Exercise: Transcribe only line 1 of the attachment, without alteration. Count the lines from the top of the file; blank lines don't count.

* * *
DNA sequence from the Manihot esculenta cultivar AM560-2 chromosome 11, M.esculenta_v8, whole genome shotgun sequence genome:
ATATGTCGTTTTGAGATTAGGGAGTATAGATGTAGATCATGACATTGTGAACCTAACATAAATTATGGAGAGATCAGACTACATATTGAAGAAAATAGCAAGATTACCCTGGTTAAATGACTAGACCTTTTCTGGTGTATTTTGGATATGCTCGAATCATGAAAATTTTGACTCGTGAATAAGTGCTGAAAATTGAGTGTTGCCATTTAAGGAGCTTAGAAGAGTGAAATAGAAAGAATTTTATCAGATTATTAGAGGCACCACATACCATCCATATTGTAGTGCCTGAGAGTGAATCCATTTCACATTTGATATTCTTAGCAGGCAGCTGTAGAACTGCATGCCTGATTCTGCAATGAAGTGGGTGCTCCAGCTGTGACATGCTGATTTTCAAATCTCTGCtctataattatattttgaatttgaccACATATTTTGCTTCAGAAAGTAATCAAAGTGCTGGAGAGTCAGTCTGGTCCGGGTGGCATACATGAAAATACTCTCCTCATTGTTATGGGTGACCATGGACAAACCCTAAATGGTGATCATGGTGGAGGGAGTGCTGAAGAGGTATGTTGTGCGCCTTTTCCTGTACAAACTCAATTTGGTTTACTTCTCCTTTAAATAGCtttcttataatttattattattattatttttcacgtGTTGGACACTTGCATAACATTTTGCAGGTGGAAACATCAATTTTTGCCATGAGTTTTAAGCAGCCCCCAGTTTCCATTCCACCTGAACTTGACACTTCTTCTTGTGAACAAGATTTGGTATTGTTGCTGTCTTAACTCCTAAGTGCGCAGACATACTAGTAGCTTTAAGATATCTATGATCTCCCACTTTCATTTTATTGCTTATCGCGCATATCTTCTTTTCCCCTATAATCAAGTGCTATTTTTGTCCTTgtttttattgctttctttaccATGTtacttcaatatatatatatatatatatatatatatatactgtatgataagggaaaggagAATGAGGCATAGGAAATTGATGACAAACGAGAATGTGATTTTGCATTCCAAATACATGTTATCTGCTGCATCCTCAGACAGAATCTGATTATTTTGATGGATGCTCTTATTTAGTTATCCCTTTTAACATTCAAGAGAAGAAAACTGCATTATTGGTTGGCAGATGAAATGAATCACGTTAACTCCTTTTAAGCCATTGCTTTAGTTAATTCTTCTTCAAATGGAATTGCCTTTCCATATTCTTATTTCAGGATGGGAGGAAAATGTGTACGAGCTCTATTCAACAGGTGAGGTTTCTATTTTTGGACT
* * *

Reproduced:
DNA sequence from the Manihot esculenta cultivar AM560-2 chromosome 11, M.esculenta_v8, whole genome shotgun sequence genome: